Monday, May 29, 2006

There's an interesting article going around today about robotics as it applies to our socioeconomic system. It's always dangerous to use artificial intelligence research as a basis for speculation about how the world actually works, but I think there's something in this.

What I think is in this is a sense of distance. We tend to see social injustice as a case of a bad person harming a good person, or as a bad system creating harm that falls upon many, and is generally supported by a few despite its badness, because those few benefit from it.

What the article talks about is an experiment where some robots are put in an environment where they have to cooperate in order to survive. All of the robots are given the same programming, but the environment is a real physical environment, meaning that it is variable, not deterministic. Over time, something that the researchers describe in terms of a social hierarchy forms. The researchers claim that they were not expecting such a thing to happen, and indeed their programming was expected to produce a non-hierarchical situation.

So why did the hierarchy form? The nice thing about this experiment is that the actors are robots. Computer programs. While people sometimes tend to personify computers, in general I think we all know that computers are machines; a computer with a soul, whether or not we believe that it is possible, is at a best the exception, not the rule.

So we can't ascribe the outcome of this experiment to a soul. Rather, it is an emergent behavior of a supposedly cooperative environment. What I find personally interesting about this is that it matches my experience of the world better than the "evil actor" model - the model where every ill of the world can be blamed on the intentional or stupidly ignorant actions of some scapegoat.

I don't mean that there aren't criminals, nor that there is no need for law enforcement. But what I do mean is that when we find ourselves in the midst of a dysfunctional environment, there is a commonly-held idea that the way to resolve the dysfunction is to either eliminate certain bad actors, or to reform them. And this idea is probably wrong. It would be a wonderful thing if we could rest ourselves from our long labor of tilting at this particular windmill, and seek out real solutions to the world's pain.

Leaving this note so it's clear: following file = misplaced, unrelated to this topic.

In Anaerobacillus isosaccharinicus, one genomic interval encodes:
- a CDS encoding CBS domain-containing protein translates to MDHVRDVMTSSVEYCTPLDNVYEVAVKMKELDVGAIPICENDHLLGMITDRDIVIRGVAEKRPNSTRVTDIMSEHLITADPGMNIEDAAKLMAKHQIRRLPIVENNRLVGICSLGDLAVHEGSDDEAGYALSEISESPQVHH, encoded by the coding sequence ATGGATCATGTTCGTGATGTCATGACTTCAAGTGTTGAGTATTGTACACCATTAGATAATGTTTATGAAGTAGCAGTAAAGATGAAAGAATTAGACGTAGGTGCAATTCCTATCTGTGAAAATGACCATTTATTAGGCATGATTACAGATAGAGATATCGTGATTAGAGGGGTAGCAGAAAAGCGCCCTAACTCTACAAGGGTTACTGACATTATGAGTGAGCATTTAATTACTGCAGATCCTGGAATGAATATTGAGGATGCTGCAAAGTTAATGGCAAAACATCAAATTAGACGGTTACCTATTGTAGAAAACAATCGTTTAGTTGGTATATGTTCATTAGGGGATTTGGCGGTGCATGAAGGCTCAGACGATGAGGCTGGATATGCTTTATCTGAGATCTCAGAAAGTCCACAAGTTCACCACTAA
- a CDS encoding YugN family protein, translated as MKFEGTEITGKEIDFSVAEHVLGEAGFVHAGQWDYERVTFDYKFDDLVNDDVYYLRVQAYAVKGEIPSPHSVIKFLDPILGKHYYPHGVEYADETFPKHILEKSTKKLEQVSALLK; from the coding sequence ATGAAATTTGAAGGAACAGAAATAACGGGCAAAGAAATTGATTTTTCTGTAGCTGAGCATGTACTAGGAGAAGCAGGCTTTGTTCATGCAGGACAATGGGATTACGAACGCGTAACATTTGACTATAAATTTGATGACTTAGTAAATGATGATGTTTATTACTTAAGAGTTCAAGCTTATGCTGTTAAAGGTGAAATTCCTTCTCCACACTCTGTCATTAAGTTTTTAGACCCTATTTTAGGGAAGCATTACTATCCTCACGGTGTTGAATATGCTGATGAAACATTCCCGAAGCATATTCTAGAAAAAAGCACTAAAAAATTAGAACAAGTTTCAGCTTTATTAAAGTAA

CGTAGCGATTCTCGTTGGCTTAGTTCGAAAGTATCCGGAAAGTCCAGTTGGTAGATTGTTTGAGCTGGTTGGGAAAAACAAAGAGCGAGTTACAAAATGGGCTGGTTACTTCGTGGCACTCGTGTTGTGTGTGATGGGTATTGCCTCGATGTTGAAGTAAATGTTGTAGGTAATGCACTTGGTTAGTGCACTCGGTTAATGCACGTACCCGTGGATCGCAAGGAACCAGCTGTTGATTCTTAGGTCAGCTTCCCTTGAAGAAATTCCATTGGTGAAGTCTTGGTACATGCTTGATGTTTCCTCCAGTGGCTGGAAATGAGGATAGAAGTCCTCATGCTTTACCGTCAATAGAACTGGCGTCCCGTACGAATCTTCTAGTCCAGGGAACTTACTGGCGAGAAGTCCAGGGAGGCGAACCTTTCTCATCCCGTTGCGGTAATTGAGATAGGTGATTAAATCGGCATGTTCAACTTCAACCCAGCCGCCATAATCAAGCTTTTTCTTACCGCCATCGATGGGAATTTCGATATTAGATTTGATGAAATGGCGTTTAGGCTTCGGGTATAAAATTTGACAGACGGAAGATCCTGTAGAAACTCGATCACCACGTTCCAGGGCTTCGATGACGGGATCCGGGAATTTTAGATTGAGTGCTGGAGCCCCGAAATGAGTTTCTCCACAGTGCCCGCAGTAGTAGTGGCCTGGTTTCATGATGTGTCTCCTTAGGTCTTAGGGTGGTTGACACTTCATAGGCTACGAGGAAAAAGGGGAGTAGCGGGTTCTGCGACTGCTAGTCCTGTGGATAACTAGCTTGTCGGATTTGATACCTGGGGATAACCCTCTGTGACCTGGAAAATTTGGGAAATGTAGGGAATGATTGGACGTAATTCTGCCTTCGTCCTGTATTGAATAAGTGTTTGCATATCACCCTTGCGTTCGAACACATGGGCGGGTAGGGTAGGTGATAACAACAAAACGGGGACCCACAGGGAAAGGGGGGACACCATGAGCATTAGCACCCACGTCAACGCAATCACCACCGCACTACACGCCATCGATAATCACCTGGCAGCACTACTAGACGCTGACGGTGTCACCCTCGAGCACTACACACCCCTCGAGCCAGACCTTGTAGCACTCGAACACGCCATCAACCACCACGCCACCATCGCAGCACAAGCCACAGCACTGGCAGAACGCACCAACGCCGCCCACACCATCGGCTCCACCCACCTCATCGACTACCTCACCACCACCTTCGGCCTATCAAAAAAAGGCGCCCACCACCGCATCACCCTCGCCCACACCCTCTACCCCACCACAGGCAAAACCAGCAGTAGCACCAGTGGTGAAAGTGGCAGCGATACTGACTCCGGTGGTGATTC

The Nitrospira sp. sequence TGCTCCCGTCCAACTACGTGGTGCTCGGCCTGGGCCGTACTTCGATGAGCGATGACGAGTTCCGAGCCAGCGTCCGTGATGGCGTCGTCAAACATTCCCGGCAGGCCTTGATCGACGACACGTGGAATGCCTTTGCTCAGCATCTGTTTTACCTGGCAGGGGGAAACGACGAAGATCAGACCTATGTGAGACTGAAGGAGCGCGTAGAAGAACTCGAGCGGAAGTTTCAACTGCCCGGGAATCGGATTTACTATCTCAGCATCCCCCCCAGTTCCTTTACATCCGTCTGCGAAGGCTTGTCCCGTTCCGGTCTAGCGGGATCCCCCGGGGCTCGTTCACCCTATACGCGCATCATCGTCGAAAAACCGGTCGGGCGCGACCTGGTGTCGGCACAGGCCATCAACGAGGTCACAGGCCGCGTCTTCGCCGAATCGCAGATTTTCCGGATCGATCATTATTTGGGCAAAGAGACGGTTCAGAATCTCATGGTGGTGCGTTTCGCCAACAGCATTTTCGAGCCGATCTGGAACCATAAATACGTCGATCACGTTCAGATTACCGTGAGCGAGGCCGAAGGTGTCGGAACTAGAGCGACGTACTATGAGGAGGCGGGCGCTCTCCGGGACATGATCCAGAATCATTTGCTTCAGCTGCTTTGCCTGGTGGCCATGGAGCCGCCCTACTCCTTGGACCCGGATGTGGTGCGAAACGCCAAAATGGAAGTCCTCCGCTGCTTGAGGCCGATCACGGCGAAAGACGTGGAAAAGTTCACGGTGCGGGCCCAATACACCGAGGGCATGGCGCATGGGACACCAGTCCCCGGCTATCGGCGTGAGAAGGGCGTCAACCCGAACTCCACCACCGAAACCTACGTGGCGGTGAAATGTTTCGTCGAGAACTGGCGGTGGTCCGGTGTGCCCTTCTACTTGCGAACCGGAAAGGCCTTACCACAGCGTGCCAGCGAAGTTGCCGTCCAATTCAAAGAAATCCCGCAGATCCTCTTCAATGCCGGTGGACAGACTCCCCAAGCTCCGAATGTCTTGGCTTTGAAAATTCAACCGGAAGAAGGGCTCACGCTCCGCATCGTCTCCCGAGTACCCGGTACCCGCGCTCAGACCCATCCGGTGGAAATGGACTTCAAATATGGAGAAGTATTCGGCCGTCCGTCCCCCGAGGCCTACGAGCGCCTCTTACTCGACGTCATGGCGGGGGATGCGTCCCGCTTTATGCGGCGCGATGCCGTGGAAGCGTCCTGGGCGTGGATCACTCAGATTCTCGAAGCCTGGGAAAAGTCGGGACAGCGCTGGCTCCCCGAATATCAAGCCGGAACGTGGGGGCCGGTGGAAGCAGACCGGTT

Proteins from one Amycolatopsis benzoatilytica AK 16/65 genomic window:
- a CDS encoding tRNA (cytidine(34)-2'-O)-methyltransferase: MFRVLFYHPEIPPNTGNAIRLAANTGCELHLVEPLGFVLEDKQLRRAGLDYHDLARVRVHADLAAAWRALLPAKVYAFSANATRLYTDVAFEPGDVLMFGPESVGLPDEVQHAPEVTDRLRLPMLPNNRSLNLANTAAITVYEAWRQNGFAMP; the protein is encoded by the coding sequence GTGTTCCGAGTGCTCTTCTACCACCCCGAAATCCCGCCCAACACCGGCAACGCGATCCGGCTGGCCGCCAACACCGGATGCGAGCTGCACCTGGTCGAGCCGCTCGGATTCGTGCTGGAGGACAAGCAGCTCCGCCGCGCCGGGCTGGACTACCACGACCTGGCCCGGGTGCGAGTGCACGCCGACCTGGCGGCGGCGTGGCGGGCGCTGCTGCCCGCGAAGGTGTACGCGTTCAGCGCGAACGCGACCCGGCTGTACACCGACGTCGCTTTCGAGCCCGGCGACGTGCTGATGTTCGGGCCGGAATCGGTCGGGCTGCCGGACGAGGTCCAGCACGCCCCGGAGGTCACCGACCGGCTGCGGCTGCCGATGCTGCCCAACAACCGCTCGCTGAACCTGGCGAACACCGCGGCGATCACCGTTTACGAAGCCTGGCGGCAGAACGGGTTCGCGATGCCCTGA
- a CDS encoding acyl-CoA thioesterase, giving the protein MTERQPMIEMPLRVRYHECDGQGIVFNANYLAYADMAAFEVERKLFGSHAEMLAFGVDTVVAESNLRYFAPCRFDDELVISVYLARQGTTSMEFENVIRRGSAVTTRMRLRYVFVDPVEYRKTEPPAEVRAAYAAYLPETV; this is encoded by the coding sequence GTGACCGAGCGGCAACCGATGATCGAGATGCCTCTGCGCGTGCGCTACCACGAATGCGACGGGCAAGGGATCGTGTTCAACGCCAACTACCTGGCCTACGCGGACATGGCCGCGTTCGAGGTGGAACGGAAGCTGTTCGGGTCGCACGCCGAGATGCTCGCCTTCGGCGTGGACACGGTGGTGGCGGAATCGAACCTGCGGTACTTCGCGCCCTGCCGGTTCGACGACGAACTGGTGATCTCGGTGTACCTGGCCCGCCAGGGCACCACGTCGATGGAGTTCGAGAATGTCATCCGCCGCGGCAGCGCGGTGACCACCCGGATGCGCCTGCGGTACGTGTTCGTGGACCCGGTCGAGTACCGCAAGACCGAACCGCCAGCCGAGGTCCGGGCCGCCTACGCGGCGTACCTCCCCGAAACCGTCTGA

(Yes, this is an awful lot of philosophy to suck from the marrow of a single magazine article. So sue me. :')

Saturday, May 13, 2006

Just to be clear, while I do think I have a better handle on how to be happy than I did in the past, I'm no more immune to the whole biggering thing than the next guy. Andrea and I live in a nice house, and we have a nice TV, and I have an electric guitar. The price tag on the electric guitar would have covered a lot of MREs.

And then, what's the point of the whole soliloquy anyway? I mean, is the situation hopeless? Well, possibly yes. But if we are realistic about exactly what situation we are in, then we can eliminate false choices - choices that seem beneficial, but in fact yield no benefit. And to the extent that we can try to see clearly exactly what our situation is, perhaps we can see, if not how to fix it, at least what avenues are actually open to fix it, and what avenues are not.

The problem with grand ideologies like Communism and Capitalism, and the compromise, Socialism, which makes no ideologue particularly happy, is that they identify the problem as one of ideology, and attempt to apply an ideology to solve it. But it doesn't work - if the twentieth century teaches us nothing, it is that grand ideologies are not the solution to the world's pain. And my point is that that's not just because we keep picking the wrong grand ideologies. The very idea of an externally-imposed ideology that could render all the people in the world happy is a blind alley. As long as we keep blundering down that alley, widespread happiness is not achievable.

I really think that the best a government can ever do to help is is to make sure that the battles we fight amongst ourselves don't kill anyone. If we want to be happy, we have to individually find our way there, not depend on some outside force to make it happen.

Friday, May 12, 2006

Will put a quiz on his blog; quizzes are a really great seed for lazy person writing, so I will take advantage of it here:

What are the essentials of a good life?
  1. Happiness
  2. Freedom from pain
Should everyone have them?

Heck yeah!

Do the resources exist to provide them?

Yes and no. I think that the resources presently exist in the world to provide everybody living in it with freedom from want. However, this isn't a stable situation. Resources are being consumed at a rapid rate; it's not clear that we can continue to consume them at the same rate without creating new resources.

Happiness is an internally generated state, and if you accept the idea that a person's life exists in isolation - no life preceding or following it - then I think it is not possible for everybody to be happy; indeed, I don't think it's even possible for more than a tiny minority to be happy. I think that leverage can be applied to this problem, but it would take actual magic to bring happiness to every person living in the world today, not just clever distribution of resources or education.